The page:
If you’re new to betting on horse racing then the Grand National might be the race you know most about. But this is something of a freak race in many respects – most notably because of the 40 horses that compete over 30 fences.
There is no other horse race in the world like the Grand National. Its tradition has been maintained into the 21st century and these days millions of punters – whether they be hardened punters or family manners sticking a quid on a sweepstake – watch the race in awe.
But most horse races aren’t like the Grand National. For a start, very few feature so many runners. And the distance, number of jumps and sheer time taken to complete the race is bigger than practically any other event.
So why do so many horses race at the Grand National? Well, Paddy Power is here to explain in our latest Demystifying Racing guide…
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History of Grand National horse numbers
The 1839 Grand National is considered the first ‘official’ race and featured 17 runners. Horse racing at Aintree was big business even back then, and the new railway installed in Liverpool meant fans from further afield than Merseyside could watch the action.
During the first 50 years of its existence the average number of horses in the Grand National was roughly 20. In some cases this meant very few horses actually finished the race, because many would fall at the high fences and often jockeys would slip out of their saddles.
The 1883 race saw only 10 horses run. This would be the smallest field in the history of the Grand National, and Zoedone was the first of just six horses to complete the course. It was considered a fairly meagre events, and a year later the number of runners was bumped up to 25.
That figure steadily grew until 1929, when a record 66 horses raced in the Grand National. As you might imagine, this caused something of an administration headache for the bookies!
Since 1984 there have been no more than 40 horses competing in each Grand National. And every year it’s practically guaranteed that all 40 places will be filled on race day, because there are hundreds of owners seeking to get their horse into the biggest race of the year.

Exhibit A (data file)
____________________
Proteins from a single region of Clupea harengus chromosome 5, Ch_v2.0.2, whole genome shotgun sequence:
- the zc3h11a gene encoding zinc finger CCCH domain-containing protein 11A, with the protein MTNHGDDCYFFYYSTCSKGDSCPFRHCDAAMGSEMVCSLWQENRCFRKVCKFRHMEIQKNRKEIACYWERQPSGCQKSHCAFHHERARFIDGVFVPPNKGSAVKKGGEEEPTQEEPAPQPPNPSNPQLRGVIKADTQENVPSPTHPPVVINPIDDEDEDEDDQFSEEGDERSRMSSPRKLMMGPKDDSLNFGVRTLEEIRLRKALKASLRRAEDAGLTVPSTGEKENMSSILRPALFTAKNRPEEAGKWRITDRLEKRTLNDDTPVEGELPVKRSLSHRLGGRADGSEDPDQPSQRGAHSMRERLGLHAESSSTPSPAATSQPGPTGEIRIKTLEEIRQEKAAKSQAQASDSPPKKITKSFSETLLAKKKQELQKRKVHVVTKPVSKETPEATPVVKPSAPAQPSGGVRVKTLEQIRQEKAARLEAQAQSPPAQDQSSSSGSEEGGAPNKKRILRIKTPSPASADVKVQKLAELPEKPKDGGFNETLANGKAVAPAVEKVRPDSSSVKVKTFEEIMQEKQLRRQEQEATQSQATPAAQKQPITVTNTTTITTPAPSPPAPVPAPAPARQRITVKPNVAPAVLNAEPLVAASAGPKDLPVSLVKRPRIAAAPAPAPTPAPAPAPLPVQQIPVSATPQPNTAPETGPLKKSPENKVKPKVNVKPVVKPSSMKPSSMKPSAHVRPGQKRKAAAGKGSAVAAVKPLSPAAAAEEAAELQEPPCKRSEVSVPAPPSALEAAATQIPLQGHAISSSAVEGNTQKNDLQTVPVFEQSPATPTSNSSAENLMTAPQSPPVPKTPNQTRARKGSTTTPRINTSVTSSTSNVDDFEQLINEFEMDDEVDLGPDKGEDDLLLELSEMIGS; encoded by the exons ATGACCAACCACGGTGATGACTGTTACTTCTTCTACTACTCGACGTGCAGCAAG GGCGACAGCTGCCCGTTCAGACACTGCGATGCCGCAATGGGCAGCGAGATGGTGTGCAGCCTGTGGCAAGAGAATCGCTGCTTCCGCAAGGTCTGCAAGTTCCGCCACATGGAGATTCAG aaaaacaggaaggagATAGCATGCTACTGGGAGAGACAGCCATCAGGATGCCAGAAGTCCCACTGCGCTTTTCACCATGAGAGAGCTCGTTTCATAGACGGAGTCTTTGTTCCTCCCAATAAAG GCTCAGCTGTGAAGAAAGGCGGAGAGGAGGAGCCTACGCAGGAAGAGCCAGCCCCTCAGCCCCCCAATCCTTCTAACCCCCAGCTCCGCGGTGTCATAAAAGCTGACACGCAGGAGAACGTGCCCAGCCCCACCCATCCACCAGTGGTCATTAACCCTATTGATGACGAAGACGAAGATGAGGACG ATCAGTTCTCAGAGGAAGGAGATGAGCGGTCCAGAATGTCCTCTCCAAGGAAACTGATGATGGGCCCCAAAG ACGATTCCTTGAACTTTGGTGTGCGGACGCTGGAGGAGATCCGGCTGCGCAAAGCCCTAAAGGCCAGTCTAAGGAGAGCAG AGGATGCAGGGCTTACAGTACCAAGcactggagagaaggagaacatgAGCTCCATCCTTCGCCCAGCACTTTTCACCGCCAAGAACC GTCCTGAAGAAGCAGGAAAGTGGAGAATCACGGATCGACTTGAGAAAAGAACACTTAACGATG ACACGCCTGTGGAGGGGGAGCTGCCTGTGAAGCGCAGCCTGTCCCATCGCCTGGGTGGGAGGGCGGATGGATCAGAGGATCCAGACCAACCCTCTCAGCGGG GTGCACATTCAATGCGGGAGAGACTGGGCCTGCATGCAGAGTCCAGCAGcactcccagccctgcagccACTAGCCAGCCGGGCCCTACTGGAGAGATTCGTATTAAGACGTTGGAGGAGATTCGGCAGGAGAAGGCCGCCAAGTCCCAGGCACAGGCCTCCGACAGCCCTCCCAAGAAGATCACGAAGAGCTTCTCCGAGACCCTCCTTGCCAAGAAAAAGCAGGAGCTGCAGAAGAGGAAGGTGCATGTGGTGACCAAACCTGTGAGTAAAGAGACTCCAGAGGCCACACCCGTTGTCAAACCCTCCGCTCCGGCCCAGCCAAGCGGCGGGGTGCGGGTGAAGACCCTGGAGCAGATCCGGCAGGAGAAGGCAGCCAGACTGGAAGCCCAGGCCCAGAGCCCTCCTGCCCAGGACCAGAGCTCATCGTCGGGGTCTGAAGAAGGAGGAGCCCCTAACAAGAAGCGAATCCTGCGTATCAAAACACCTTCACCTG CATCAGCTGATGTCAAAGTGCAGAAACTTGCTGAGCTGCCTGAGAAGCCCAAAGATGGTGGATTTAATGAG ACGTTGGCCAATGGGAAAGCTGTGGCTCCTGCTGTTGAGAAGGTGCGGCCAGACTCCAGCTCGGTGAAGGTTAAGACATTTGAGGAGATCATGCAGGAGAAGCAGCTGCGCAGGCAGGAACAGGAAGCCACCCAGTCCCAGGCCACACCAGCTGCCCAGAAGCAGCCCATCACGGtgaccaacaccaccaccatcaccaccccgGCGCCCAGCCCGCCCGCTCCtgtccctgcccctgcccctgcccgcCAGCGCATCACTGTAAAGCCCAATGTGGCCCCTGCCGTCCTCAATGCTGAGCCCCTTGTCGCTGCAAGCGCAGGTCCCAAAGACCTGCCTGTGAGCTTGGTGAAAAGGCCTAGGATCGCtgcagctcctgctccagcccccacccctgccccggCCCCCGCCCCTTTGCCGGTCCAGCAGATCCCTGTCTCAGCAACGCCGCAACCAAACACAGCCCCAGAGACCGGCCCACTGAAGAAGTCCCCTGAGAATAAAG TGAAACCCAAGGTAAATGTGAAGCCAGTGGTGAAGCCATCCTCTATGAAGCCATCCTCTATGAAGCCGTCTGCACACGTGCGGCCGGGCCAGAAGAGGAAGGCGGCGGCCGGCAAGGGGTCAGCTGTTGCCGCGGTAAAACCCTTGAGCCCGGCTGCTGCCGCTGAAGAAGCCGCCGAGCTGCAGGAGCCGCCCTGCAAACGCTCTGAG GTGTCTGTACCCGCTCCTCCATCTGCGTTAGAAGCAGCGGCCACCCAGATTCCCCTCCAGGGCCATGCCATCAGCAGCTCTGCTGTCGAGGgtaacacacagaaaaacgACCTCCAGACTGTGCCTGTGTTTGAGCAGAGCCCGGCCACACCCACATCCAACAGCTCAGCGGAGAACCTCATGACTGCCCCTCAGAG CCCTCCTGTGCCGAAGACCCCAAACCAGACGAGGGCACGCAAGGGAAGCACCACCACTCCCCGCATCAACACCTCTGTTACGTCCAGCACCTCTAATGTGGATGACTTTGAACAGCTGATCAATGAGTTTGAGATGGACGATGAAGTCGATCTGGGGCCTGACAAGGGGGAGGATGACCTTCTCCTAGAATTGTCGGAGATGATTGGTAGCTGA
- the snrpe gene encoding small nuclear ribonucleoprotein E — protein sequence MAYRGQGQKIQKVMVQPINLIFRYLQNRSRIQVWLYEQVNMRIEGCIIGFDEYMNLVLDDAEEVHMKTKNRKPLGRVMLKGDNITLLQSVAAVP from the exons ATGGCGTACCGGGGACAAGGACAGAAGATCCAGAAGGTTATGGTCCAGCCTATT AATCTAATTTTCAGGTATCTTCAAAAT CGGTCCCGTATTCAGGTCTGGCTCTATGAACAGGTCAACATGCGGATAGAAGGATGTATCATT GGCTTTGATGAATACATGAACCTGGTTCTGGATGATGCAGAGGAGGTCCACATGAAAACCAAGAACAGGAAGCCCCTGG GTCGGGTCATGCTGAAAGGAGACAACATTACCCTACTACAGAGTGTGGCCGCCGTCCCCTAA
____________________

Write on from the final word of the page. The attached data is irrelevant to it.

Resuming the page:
Grand National most horses record
The 1929 Grand National was a special event and not something we are likely to witness ever again. The race featured a record 66 horses and was won by 100/1 shot Gregalach. The reason for this is that February had been such a bad month that only one day’s racing had been possible – and so everyone wanted to race in the National. In fact, 120 horses were pitched to run before that number was slashed to 66.
But it was not a classic sporting spectacle. That’s because 57 horses failed to complete the course, due to the saturation of runners going over the fences. It therefore proved a lesson to race organisers at Aintree that more doesn’t always mean better.
Indeed, one of the horses who fell was Tipperary Tim, the 100/1 outsider who had won the Grand National the year before. In 1928 Tipperary Tim was the only horse to complete the race following another run where multiple horses fell, dislodged their jockeys or were pulled up – famously at Canal Turn.
Still, organisers didn’t quite learn their lesson about reducing fence heights and restricting the number of horses for a good few years more.
What happens if a horse cannot race?
Grand National horses that cannot race are replaced by a reserve horse. There are usually three or four reserves on standby to substitute in, in the event one of the 40 pulls out.
However, reserves cannot simply be thrown into the action on the day of the race. Instead they must be included at some point during the week preceding Saturday’s run. This means that in some years, such as in 2018, fewer than 40 horses start.
Indeed, in 2018 both Regal Encore and Walk In The Mill withdrew on the morning of the race. It meant the Grand National ran with the smallest field since 1999. The 2022 Grand National featured 40 horses, of which 15 finished the race.
If you back a horse in the ante-post (futures) racing betting markets and it doesn’t run, then you lose your stake. However, if you wait for the official race card to be announced and wager on a horse, your stake will be refunded if it doesn’t start the race.
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